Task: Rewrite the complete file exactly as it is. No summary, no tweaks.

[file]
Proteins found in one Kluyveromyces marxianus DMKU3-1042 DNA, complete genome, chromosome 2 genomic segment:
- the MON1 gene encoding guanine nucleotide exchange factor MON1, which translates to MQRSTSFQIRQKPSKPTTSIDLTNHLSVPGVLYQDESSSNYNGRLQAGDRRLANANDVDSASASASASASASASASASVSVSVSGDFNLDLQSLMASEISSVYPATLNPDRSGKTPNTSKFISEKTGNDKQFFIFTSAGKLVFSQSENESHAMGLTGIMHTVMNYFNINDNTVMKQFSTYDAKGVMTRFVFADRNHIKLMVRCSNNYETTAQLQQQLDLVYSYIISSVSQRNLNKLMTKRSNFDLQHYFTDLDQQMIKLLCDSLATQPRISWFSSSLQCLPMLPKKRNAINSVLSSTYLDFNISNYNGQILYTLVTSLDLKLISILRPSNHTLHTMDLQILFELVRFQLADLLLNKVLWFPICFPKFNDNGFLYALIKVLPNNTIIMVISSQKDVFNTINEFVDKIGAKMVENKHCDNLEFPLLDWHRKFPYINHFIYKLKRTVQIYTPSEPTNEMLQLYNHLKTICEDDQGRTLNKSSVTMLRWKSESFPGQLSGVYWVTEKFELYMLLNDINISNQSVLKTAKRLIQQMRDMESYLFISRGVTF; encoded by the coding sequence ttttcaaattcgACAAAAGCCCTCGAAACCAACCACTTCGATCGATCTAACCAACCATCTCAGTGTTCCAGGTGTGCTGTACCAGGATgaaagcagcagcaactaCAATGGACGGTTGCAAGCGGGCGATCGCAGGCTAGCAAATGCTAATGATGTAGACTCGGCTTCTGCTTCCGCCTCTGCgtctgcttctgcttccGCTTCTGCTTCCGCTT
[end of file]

Proteins found in one Kluyveromyces marxianus DMKU3-1042 DNA, complete genome, chromosome 2 genomic segment:
- the MON1 gene encoding guanine nucleotide exchange factor MON1, which translates to MQRSTSFQIRQKPSKPTTSIDLTNHLSVPGVLYQDESSSNYNGRLQAGDRRLANANDVDSASASASASASASASASASVSVSVSGDFNLDLQSLMASEISSVYPATLNPDRSGKTPNTSKFISEKTGNDKQFFIFTSAGKLVFSQSENESHAMGLTGIMHTVMNYFNINDNTVMKQFSTYDAKGVMTRFVFADRNHIKLMVRCSNNYETTAQLQQQLDLVYSYIISSVSQRNLNKLMTKRSNFDLQHYFTDLDQQMIKLLCDSLATQPRISWFSSSLQCLPMLPKKRNAINSVLSSTYLDFNISNYNGQILYTLVTSLDLKLISILRPSNHTLHTMDLQILFELVRFQLADLLLNKVLWFPICFPKFNDNGFLYALIKVLPNNTIIMVISSQKDVFNTINEFVDKIGAKMVENKHCDNLEFPLLDWHRKFPYINHFIYKLKRTVQIYTPSEPTNEMLQLYNHLKTICEDDQGRTLNKSSVTMLRWKSESFPGQLSGVYWVTEKFELYMLLNDINISNQSVLKTAKRLIQQMRDMESYLFISRGVTF; encoded by the coding sequence ttttcaaattcgACAAAAGCCCTCGAAACCAACCACTTCGATCGATCTAACCAACCATCTCAGTGTTCCAGGTGTGCTGTACCAGGATgaaagcagcagcaactaCAATGGACGGTTGCAAGCGGGCGATCGCAGGCTAGCAAATGCTAATGATGTAGACTCGGCTTCTGCTTCCGCCTCTGCgtctgcttctgcttccGCTTCTGCTTCCGCTT